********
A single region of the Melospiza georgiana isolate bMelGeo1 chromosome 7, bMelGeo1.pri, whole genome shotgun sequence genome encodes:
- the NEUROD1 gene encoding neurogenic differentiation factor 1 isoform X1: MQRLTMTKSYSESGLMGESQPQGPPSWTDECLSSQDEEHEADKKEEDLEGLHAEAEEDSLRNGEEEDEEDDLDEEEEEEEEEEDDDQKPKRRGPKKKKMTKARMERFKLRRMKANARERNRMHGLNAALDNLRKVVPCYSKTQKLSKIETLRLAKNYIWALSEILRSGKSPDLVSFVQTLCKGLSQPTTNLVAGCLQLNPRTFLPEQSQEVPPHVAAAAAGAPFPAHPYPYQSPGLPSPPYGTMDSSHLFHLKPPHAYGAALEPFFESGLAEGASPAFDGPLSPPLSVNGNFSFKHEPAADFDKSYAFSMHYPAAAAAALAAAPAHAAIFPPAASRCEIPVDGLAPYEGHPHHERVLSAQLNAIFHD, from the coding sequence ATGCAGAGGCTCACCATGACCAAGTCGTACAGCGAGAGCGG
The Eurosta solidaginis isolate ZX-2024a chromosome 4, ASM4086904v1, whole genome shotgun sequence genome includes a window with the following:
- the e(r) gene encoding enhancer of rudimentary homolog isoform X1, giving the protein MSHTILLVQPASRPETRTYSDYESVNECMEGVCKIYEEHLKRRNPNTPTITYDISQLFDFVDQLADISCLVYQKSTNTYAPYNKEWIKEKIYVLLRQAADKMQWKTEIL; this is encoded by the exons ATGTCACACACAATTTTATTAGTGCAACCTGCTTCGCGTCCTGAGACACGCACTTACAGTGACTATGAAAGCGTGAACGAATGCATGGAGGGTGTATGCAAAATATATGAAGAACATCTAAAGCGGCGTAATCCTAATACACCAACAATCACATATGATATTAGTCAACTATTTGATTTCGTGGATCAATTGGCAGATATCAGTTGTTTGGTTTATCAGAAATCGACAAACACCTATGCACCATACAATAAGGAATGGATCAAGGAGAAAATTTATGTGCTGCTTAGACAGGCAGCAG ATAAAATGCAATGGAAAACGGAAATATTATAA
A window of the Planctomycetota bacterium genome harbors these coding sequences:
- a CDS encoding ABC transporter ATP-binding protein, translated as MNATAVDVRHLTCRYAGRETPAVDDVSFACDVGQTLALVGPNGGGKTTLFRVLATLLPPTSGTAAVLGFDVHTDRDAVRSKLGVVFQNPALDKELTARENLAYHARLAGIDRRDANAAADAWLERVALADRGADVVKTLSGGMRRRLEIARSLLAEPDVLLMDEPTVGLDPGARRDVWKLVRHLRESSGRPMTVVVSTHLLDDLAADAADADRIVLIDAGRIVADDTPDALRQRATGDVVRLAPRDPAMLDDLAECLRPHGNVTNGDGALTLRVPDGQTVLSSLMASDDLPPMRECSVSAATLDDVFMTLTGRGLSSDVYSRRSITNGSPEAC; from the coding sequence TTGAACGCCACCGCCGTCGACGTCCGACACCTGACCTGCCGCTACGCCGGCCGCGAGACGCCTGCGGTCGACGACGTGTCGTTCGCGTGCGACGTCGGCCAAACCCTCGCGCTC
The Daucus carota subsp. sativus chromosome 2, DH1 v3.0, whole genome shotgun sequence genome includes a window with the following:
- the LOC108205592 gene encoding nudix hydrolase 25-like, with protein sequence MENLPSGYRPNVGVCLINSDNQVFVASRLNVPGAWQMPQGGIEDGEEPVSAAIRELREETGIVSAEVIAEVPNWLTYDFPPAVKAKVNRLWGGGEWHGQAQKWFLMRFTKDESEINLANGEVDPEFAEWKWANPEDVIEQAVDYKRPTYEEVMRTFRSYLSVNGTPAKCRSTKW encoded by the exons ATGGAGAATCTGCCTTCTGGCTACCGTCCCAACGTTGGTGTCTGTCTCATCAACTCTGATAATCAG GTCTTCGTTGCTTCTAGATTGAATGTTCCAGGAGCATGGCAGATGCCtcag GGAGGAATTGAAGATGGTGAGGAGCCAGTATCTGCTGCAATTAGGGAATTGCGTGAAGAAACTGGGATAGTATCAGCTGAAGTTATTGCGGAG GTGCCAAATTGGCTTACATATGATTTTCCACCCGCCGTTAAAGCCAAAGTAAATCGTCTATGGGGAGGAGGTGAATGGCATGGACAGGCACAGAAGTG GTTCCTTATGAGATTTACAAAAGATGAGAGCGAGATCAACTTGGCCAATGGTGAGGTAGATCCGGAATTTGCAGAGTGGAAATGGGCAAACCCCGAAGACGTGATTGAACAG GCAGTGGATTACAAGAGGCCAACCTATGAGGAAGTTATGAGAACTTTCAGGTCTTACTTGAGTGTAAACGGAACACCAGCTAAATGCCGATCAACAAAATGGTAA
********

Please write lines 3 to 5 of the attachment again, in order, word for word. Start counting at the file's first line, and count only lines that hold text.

The Eurosta solidaginis isolate ZX-2024a chromosome 4, ASM4086904v1, whole genome shotgun sequence genome includes a window with the following:
- the e(r) gene encoding enhancer of rudimentary homolog isoform X1, giving the protein MSHTILLVQPASRPETRTYSDYESVNECMEGVCKIYEEHLKRRNPNTPTITYDISQLFDFVDQLADISCLVYQKSTNTYAPYNKEWIKEKIYVLLRQAADKMQWKTEIL; this is encoded by the exons ATGTCACACACAATTTTATTAGTGCAACCTGCTTCGCGTCCTGAGACACGCACTTACAGTGACTATGAAAGCGTGAACGAATGCATGGAGGGTGTATGCAAAATATATGAAGAACATCTAAAGCGGCGTAATCCTAATACACCAACAATCACATATGATATTAGTCAACTATTTGATTTCGTGGATCAATTGGCAGATATCAGTTGTTTGGTTTATCAGAAATCGACAAACACCTATGCACCATACAATAAGGAATGGATCAAGGAGAAAATTTATGTGCTGCTTAGACAGGCAGCAG ATAAAATGCAATGGAAAACGGAAATATTATAA
A window of the Planctomycetota bacterium genome harbors these coding sequences: